Ingham proposal: Tax levy for juvenile detention plan
By Daniel Sturm
Ingham County voters will cast ballots on a 0.6-million dollar tax levy
that, if passed, would fund juvenile detention efforts. The proposal
is set to raise property taxes for the next five years and would finance
48 additional low-security beds for juveniles sentenced by the Family
Court of Justice. Ingham Countys high-security facility has 24
beds and is reported chronically overcrowded.
JUVENILE MILLAGE AUTHORIZATION QUESTION
For the purpose of funding an increase to Ingham Countys capacity
to detain and house juveniles who are delinquent or disturbed, and
to operate new and existing programs for the treatment of such juveniles,
shall the constitutional limitation upon the total amount of taxes
which may be assessed in one (1) year upon all property within the
County of Ingham, Michigan, be increased by 60/100 (.60) of one
mill, $.60 per thousand dollars of state taxable valuation, for
a period of five years (2002- 2006) inclusive. If approved and levied
in full, this millage will raise an estimated $3,720,396 for juvenile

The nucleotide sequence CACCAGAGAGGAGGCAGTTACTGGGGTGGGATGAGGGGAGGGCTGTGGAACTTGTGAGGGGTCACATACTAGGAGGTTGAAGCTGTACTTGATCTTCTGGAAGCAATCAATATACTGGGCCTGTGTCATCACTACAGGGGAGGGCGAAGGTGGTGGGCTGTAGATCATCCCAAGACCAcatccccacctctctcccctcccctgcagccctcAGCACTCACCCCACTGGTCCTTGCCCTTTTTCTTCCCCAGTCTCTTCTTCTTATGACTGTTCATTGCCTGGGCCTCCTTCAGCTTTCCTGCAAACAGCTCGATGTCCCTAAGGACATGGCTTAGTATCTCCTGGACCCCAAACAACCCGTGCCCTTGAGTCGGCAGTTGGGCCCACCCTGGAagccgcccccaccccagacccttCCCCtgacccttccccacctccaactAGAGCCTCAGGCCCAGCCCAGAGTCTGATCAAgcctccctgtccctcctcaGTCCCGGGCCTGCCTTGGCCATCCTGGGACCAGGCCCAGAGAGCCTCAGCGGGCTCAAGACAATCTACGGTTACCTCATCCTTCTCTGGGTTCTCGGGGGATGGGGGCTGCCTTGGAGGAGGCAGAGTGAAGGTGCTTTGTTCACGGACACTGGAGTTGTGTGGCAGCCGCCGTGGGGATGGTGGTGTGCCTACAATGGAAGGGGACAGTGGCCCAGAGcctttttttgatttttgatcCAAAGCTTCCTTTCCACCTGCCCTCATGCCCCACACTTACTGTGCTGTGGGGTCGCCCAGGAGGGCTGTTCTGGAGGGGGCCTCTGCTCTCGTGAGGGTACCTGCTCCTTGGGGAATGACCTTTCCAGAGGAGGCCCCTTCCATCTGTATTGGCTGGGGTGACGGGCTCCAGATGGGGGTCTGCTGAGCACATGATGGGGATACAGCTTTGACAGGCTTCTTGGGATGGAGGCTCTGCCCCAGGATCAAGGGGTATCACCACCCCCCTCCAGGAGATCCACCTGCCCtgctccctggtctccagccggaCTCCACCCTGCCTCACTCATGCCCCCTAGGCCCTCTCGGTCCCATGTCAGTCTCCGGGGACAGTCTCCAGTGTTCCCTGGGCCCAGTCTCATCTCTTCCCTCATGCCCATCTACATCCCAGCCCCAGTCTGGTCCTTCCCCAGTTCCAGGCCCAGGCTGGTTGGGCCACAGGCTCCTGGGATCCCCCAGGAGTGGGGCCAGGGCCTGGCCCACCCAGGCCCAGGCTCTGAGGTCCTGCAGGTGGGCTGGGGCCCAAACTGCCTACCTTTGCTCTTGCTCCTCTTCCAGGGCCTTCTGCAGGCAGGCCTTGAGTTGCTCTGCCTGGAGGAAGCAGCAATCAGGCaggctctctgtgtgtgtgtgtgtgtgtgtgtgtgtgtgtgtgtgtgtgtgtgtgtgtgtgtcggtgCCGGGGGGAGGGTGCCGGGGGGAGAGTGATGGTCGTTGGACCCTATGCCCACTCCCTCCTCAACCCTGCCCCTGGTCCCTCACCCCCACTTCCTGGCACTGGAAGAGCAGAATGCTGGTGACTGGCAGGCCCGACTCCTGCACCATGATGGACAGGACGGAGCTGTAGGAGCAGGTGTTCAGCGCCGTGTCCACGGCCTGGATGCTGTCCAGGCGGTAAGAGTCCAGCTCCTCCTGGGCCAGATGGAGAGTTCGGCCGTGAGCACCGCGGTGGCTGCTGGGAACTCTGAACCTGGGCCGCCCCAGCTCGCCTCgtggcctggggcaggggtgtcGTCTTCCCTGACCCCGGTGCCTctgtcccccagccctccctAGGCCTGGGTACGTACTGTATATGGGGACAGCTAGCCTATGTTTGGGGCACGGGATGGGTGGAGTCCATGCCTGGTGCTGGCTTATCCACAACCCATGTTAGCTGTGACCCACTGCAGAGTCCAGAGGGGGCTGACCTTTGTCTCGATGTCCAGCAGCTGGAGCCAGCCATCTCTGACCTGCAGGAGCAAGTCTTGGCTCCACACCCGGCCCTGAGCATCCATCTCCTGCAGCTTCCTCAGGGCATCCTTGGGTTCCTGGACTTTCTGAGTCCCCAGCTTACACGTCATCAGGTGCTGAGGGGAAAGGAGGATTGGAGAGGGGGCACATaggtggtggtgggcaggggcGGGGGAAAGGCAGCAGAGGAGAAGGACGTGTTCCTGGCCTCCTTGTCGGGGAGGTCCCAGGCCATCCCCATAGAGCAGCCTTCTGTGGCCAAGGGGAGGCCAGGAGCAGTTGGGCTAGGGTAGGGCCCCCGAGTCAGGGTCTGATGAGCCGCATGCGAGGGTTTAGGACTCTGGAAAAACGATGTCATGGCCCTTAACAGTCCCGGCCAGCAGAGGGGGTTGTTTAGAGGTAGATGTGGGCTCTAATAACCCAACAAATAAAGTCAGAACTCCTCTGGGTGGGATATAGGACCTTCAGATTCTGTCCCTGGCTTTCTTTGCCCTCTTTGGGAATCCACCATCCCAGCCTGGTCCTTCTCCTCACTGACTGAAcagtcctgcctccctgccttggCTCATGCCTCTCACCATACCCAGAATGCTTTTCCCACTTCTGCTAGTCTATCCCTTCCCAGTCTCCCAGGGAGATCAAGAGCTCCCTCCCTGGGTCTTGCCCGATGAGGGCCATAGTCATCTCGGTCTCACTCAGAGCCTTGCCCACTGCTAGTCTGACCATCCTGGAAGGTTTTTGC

housing and programs during the first calendar year of the levy
based on taxable value.
Ingham County Board of Commissioners Chairman Mark Grebner says
that the tax would also be used to create additional county foster care
housing. Anna Macielinski, Manager of the Children Services Division
in the Family Independence Agency (FIA), stated that increased costs
were due primarily to a dramatic influx of children entering family
foster care. Projects such as Angel House, a 12-bed shelter and assessment
center for abused children, would benefit from the proposed juvenile
millage. Angel House will cost up to $500,000 per year, and will serve
between 500 and 1,000 children each year once doors for the new facility
open in the spring of 2003.
Critics of programs such as Angel House say that children will be removed
from their current homes and placed in the FIA system for irrational
reasons. They argue that only extreme cases should be referred to the
If approved and levied in full, the new property tax will raise an estimated
$3,720,396 for juvenile housing and program in its first year. County
commissioners have said they will offset part of the new millage with
a 0.1-mill reduction from the general fund. That would mean an actual
property tax increase of 0.5 mills, or about $25 on a $100,000 home
with a taxable value of $50,000.
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